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You don't always want a long awning mounted on your roof rack.


The availability of low-priced, lightweight awnings means that nearly everyone has one these days. However, you don’t always want one fixed to your roof rack, like a ‘jousting stick’.



Any fan of the classic Aussie movie, The Castle, is familiar with jousting sticks and many side awning installations on utes and wagons resemble a jousting stick when rolled up. That forward protrusion is handy when you want to maximise shade area underneath it, but can be a hazard in some driving situations.

The classic vulnerability of a folded side awning is when you’re driving in bush country and there are overhanging branches or mulga bushes on both sides of the track. In these conditions it’s very easy to get a study branch caught between the projecting part of the awning – the jousting stick bit – and the bodywork of the 4WD.

In the worst situation that branch can rip the forward section of the awning off the roof rack, damaging it beyond repair and maybe causing damage to the rack and even the rack attachments to the vehicle roof.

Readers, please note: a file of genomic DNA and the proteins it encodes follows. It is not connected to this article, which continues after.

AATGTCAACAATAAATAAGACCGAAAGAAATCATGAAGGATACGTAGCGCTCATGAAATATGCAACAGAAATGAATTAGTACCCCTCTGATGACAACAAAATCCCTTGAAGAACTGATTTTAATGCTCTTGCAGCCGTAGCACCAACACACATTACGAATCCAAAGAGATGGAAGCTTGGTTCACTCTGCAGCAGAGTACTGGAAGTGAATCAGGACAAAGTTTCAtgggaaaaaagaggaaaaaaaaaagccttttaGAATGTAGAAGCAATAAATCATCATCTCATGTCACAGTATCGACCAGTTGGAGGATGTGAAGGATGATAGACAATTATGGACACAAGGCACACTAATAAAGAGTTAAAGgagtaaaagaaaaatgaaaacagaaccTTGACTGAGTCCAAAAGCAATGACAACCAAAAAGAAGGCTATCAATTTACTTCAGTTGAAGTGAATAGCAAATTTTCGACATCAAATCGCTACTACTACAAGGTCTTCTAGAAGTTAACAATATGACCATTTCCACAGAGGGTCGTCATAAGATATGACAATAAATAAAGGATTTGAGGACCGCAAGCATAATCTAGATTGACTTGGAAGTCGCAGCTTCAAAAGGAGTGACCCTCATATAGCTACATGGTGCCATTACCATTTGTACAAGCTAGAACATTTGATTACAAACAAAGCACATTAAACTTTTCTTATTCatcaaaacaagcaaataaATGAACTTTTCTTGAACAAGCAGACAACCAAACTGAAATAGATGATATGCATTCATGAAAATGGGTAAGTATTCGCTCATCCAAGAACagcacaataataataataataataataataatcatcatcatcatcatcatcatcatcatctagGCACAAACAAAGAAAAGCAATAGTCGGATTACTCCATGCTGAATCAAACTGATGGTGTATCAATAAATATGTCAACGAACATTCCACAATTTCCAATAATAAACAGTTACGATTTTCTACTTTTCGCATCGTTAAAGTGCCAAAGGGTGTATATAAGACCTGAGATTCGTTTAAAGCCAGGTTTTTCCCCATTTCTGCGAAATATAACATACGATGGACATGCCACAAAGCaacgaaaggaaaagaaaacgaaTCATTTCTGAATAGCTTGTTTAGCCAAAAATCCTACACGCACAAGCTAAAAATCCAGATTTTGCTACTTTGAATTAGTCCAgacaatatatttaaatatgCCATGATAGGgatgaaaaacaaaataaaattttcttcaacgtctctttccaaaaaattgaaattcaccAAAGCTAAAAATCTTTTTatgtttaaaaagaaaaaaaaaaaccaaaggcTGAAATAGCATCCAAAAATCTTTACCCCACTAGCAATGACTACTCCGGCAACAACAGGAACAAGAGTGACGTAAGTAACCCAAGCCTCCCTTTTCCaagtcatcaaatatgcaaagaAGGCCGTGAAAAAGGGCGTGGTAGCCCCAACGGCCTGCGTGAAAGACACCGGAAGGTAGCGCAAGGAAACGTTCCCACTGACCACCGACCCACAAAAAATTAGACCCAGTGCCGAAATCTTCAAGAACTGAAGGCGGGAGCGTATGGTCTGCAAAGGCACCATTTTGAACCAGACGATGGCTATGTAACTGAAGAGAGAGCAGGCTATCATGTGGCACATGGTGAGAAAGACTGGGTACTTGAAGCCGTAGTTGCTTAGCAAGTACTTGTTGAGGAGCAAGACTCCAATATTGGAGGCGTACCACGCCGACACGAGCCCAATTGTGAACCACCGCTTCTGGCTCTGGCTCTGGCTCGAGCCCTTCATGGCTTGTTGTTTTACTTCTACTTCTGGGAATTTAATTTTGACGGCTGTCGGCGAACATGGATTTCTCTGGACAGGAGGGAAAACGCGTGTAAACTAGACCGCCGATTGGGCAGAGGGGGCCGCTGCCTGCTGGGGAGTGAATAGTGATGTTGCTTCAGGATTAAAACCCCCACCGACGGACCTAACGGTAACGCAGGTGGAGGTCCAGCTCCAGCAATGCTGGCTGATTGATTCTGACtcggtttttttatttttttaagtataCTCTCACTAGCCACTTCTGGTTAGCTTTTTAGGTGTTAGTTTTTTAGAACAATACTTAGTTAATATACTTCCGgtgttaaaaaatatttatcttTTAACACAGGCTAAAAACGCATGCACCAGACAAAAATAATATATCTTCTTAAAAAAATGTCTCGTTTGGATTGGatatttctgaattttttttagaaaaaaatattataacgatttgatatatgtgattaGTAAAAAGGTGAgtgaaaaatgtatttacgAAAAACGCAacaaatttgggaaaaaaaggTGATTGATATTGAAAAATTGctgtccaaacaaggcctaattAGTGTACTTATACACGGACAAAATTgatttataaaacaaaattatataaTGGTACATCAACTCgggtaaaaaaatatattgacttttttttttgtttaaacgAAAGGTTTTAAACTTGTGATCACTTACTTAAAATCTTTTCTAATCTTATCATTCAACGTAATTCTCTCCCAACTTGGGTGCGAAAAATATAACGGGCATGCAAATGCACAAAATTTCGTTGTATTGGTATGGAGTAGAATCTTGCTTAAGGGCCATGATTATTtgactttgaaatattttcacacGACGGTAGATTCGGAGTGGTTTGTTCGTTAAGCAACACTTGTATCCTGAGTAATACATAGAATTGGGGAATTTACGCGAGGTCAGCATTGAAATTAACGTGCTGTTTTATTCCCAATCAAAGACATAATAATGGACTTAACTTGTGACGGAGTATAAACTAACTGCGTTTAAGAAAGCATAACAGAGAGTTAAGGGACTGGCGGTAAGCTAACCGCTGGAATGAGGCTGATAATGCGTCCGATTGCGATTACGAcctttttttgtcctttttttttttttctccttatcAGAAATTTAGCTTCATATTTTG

Clearly, in such driving situations it’s desirable to have an awning that can be dismounted and stored safely in the middle of the roof rack, without any forward projection.



Fortunately, there are quick-release brackets available and we’ve been testing some Ironman4x4 ones for the past year. They fit between the standard roof-rack brackets and the back of the awning frame.


Each bracket set comes with two receiver brackets that fit onto the back of the awning frame and two pin brackets that bolt to the ‘L’ bracket that adapts to the roof rack.

Once the two parts of the brackets have been bolted in place – without the need for drilling in the case of most awnings – the awning simply lifts over the rack-mounted pins and drops into place. 



The mounting pins are drilled, to allow locking pins or padlocks to be used for securing them in place.



But there’s more…

Our OTA testers, Sheree and Simon Martin, bought an additional set of brackets and a short awning. They also bought brackets that are designed to adapt the Ironman 4×4 kit to suit Rhino Rack fairings that mount on the front and rear of Rhino Rack roof baskets.



The short awning lives inside their ute canopy and is simply clipped into place when they want an awning over the tailgate area.



But there’s still more…

The sockets on the back of the awning mounting plate can also accept vertical poles, allowing the awning and tent to be free-standing, away from the vehicle.






























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